Part of the redirection that happens in your body and brain means that the rational part of your brain that likes to think things through and consider issues at length is switched off, so once your system is on high alert it can be difficult to talk yourself down to a more peaceful way of being.
People that experience panic attacks often describe their bodies as having a faster beating heart, faster breathing, sweating, shaking but may also feel like they can’t catch their breath and may have chest pain. Their tummies may be tight or squirmy they may feel sick. They may have headaches, feel dizzy or have pins and needles in fingers or toes, they might feel overly hot or cold.
As a result of feeling some or all of these changes, understandably people often become increasingly anxious about the loss of control. They may feel faint or think they are having a heart attack and in some extreme cases believe they are dying. Feeling this amount of distress and thinking about these terrible outcomes can often trigger the onset of an attack, it can be very difficult to pause and remind yourself that these thoughts/feelings may not be relevant to the current situation. A continued increase in anxiety can often bring on dissociation which can feel like you’re not quite in your body, maybe things around you don’t feel real, or maybe you yourself don’t feel real or in your body. People describe it as feeling detached from emotion or time.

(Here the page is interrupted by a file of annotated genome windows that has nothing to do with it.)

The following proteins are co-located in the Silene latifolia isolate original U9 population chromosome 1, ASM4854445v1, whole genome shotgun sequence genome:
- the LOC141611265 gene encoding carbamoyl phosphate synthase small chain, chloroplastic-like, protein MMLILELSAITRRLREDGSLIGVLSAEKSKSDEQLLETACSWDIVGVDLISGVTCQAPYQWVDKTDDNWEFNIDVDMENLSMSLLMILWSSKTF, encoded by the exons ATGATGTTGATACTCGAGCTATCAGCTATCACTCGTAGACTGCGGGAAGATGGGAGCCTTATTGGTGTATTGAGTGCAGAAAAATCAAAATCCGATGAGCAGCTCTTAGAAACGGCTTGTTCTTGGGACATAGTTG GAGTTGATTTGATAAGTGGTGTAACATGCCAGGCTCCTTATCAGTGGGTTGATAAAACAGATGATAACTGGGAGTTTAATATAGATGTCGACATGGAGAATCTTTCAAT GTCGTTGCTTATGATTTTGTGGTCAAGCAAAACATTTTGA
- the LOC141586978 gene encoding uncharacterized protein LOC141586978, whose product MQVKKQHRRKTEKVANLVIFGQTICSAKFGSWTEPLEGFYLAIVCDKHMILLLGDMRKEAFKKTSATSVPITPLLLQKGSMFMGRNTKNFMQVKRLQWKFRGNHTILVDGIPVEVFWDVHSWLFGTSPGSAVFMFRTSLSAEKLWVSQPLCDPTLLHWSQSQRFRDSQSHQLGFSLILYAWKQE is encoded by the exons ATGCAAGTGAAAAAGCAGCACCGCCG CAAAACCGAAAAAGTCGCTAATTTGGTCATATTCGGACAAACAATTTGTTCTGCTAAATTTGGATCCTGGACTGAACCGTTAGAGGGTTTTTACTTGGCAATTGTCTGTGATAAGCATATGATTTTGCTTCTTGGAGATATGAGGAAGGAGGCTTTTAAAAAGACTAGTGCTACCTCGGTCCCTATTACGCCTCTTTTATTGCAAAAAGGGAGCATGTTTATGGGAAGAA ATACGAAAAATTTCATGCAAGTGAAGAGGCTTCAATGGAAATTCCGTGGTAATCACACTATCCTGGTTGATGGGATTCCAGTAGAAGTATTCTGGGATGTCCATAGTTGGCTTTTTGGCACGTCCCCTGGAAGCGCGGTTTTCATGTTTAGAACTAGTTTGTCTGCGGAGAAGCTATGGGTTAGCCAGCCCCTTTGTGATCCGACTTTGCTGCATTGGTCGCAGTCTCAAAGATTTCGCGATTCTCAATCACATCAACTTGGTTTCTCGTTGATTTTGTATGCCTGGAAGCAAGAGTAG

For some people, feeling anxious may just be around certain triggers but for others, there may be a multitude of triggers that happen many times a day. It is understandable that if you are feeling anxious or experience panic attacks or dissociation that simply getting through a day can be very difficult if not impossible. Under such duress, it can be hard to maintain work, relationships or even look after yourself as well as you normally might. Experiencing anything new or even things that you have previously enjoyed may just seem too overwhelming and impossible.
Are you suffering from Anxiety?
Often when you go along to a GP or primary health care facility you will be asked to fill in a monitoring questionnaire, that will ask you to consider how you have felt about various aspects of your life over the last 2 weeks. These tests can a useful tool to both aid in diagnosis and to monitor your symptoms. The standard GAD-7 Questionnaire used by various health organisations is linked below and can serve as a useful starting point for discussions with your GP or counsellor.
What can I do?
If you are experiencing intense anxiety that is disrupting your daily life, it may be that you have an anxiety disorder. There a quite a few different disorders, each categorised by their own more subtle characteristics.